Why is climate change always the last reason to stop the runway at Heathrow?

The government is offering a false trade-off: job creation is irrelevant if we do not protect the planet for future generations.

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Britain’s ability to tackle climate change hangs in the balance. Tonight MPs vote on whether to expand Heathrow Airport, in a moment which will determine the government’s ability to hit climate targets for decades to come.

From an environmental campaigner’s point of view, this is potentially one of the most important votes that will go through the House of Commons this year. We know that any airport expansion will put a wrecking ball through the government’s CO2 emissions targets – without this expansion we are already expected to miss the target by at least 25 per cent. It will also drastically increase air pollution in one of the most polluted cities in Europe, threatening the health of the residents of west London. A vote in favour of expansion today will be willingly waving the white flag to catastrophic climate change. Without question, expansion would be an incredible betrayal of future generations.

Yet despite the environmental risks of this project, the debate taking place in the media is about the number of jobs this plan will generate. On the Victoria Derbyshire show, I was rebuked by the host with the question environmental campaigners are sick of hearing: “Why are you opposed to something that will create so many jobs?” I have yet to meet a climate change campaigner opposed to job creation, but that investment could create jobs elsewhere in places that there is greater public need, like our railways. Or a renewable energy revolution that would help tackle climate change instead of exacerbating it, and make us a world leader for the future. The government is offering a false trade-off: there are no jobs on a dead planet.

So why isn’t climate change the major factor in the Heathrow conversation that it ought to be? A huge part of the problem is that the anti-expansion side isn’t being led by environmentalists. Instead, the main voices are Tory MPs whose local constituents are, rightly, opposed because of disruption and the alarming levels of noise and air pollution forecast. Listening to Chelsea and Fulham MP Greg Hands explain he quit the cabinet to oppose Heathrow on Sky News, I was sad to hear his case boiled down to London being served enough already by multiple airports.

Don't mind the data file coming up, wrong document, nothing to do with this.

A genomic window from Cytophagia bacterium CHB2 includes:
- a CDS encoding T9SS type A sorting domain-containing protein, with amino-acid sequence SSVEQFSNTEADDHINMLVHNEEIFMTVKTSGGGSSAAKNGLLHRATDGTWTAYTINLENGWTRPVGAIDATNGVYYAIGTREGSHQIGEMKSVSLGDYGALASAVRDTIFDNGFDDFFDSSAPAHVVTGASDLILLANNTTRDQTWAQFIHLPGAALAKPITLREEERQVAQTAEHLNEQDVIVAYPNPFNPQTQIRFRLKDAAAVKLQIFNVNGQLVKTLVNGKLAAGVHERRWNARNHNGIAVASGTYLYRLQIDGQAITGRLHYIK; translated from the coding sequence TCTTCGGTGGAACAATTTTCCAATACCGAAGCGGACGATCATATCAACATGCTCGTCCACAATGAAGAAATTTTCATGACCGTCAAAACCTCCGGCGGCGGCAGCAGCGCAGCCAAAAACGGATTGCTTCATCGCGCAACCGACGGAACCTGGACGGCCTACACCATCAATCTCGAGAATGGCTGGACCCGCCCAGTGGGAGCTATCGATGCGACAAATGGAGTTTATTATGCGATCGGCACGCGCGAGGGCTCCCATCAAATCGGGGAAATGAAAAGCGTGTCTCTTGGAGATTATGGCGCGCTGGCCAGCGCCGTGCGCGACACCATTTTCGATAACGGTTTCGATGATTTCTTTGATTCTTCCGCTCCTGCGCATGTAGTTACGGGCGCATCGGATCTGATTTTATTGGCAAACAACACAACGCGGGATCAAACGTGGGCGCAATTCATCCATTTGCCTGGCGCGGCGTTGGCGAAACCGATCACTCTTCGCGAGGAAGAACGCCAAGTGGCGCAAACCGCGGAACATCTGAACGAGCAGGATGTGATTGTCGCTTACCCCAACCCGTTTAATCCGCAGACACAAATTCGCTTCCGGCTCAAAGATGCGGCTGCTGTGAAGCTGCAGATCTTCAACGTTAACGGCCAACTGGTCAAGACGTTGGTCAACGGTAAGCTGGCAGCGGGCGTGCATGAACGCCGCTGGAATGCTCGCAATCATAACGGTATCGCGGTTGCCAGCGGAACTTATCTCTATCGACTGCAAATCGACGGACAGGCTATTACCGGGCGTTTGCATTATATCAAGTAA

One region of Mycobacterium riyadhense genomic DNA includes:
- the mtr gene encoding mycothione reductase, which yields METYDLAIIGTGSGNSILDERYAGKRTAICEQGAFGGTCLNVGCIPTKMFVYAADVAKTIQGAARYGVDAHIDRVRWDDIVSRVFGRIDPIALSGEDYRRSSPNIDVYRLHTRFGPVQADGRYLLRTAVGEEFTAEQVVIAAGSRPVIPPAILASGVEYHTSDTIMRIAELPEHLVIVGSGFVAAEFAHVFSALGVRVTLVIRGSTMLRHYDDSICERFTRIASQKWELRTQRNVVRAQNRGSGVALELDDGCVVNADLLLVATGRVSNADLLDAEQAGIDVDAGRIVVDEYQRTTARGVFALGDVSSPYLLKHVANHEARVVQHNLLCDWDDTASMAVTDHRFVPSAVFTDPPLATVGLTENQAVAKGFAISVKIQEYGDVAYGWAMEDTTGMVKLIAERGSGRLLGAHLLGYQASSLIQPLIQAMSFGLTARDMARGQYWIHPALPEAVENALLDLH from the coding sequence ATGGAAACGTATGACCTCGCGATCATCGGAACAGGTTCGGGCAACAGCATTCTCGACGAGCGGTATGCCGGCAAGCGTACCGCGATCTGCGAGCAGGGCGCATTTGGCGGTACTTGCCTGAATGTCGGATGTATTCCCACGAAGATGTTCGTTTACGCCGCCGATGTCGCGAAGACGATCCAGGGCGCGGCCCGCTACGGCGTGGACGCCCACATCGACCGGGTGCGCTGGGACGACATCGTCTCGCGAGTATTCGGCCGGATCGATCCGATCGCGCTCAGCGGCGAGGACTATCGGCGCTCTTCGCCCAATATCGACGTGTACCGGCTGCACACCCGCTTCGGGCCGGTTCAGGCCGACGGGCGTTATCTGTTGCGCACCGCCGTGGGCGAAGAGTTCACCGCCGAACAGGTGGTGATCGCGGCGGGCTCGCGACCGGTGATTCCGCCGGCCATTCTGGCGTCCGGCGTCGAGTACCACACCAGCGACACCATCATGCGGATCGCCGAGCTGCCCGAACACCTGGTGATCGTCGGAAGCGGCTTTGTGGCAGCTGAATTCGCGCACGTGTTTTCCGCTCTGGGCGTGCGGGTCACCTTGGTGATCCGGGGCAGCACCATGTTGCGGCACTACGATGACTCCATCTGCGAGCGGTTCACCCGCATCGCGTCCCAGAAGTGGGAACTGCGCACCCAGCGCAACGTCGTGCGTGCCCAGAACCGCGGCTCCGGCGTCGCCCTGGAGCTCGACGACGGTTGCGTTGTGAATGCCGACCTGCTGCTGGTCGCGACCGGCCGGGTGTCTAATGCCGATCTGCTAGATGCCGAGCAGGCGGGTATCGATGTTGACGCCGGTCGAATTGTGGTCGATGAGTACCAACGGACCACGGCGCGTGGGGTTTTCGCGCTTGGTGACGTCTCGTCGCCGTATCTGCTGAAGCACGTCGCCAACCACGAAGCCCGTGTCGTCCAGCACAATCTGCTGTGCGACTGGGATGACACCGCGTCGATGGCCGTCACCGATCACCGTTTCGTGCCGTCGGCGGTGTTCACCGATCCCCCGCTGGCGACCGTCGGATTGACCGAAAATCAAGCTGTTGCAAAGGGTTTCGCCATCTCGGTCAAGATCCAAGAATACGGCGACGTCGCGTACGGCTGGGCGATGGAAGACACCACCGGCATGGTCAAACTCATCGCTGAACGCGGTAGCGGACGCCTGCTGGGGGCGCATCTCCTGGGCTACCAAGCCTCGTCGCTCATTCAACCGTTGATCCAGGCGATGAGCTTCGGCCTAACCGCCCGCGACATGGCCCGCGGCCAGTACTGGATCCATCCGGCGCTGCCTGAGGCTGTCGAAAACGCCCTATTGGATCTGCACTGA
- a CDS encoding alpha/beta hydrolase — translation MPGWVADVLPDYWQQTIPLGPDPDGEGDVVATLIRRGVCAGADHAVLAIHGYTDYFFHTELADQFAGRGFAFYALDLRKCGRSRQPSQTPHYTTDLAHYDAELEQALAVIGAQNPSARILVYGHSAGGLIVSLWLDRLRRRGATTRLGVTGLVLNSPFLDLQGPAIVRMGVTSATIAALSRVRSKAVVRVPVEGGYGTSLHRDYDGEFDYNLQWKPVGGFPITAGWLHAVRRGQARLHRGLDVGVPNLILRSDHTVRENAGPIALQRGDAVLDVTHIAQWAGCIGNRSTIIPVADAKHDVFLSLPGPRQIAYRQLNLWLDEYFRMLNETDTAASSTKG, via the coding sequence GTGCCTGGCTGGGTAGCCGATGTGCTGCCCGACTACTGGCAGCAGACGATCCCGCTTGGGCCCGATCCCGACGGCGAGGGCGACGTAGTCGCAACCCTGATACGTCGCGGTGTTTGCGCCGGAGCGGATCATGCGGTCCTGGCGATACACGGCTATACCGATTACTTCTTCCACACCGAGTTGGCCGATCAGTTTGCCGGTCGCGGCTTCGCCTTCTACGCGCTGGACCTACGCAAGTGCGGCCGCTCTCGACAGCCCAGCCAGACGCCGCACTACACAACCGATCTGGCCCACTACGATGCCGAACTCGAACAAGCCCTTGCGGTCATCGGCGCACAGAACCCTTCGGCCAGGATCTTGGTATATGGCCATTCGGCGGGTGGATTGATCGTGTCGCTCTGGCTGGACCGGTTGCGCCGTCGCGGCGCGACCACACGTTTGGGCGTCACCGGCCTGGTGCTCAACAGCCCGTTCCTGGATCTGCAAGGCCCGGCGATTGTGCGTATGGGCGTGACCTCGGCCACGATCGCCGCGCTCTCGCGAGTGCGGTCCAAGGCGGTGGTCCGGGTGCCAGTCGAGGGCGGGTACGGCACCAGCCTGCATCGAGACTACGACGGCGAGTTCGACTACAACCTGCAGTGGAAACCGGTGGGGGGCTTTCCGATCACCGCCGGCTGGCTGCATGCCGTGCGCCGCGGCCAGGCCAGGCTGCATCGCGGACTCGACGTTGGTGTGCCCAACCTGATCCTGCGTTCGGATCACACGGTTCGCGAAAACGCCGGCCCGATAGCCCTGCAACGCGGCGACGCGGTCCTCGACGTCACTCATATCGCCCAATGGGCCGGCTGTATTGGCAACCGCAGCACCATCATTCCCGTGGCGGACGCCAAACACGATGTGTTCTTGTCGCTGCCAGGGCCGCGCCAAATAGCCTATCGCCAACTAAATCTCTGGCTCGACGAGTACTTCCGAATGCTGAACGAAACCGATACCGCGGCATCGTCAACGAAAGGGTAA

The devastating effect expansion will have on local residents is vitally important. But it should be matched by the threat posed to our planet. Recently we saw Environment Secretary Michael Gove attempt to greenwash the government – but the fact that Tories of all stripes support expanding the aviation industry suggests the new look is only skin deep. 

Time is running out to tackle climate crises. We need to end airport expansion and radically reduce projected passenger growth, currently expected to rise by 60 per cent by 2050. Globally, flying benefits a privileged few. Even in the UK, just 15 per cent of the population take 70 per cent of flights. 

Instead of investing money into flights, let’s put it into other forms of transport, like our railways; the best way to connect post-industrial parts of northern England and Wales to the rest of the country. Let’s put a frequent flyer levy in place so that the people who contribute the most to polluting our air contribute the most to finding a solution. Such steps will help seriously reduce the growth of regional airports. Not only will this create jobs around England and Wales and benefit the whole of the population rather than just the wealthiest, it will protect our climate for future generations.

Amelia Womack is the deputy leader of the Green Party.

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